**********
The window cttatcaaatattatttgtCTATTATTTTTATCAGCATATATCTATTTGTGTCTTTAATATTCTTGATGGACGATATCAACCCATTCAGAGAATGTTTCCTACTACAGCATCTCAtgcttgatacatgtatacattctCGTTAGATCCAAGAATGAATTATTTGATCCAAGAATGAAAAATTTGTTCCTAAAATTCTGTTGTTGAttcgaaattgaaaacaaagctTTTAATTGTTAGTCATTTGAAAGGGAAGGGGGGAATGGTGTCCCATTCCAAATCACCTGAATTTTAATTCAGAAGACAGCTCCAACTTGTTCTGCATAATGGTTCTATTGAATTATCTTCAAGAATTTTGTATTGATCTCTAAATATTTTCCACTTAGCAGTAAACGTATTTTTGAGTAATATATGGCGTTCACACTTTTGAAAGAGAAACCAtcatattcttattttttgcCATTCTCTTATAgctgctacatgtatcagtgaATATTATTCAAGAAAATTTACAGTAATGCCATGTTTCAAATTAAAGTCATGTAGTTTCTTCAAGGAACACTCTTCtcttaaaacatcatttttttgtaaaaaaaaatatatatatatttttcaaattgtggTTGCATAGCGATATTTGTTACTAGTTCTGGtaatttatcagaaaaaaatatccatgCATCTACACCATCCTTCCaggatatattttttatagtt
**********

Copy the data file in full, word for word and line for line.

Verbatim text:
The window cttatcaaatattatttgtCTATTATTTTTATCAGCATATATCTATTTGTGTCTTTAATATTCTTGATGGACGATATCAACCCATTCAGAGAATGTTTCCTACTACAGCATCTCAtgcttgatacatgtatacattctCGTTAGATCCAAGAATGAATTATTTGATCCAAGAATGAAAAATTTGTTCCTAAAATTCTGTTGTTGAttcgaaattgaaaacaaagctTTTAATTGTTAGTCATTTGAAAGGGAAGGGGGGAATGGTGTCCCATTCCAAATCACCTGAATTTTAATTCAGAAGACAGCTCCAACTTGTTCTGCATAATGGTTCTATTGAATTATCTTCAAGAATTTTGTATTGATCTCTAAATATTTTCCACTTAGCAGTAAACGTATTTTTGAGTAATATATGGCGTTCACACTTTTGAAAGAGAAACCAtcatattcttattttttgcCATTCTCTTATAgctgctacatgtatcagtgaATATTATTCAAGAAAATTTACAGTAATGCCATGTTTCAAATTAAAGTCATGTAGTTTCTTCAAGGAACACTCTTCtcttaaaacatcatttttttgtaaaaaaaaatatatatatatttttcaaattgtggTTGCATAGCGATATTTGTTACTAGTTCTGGtaatttatcagaaaaaaatatccatgCATCTACACCATCCTTCCaggatatattttttatagtt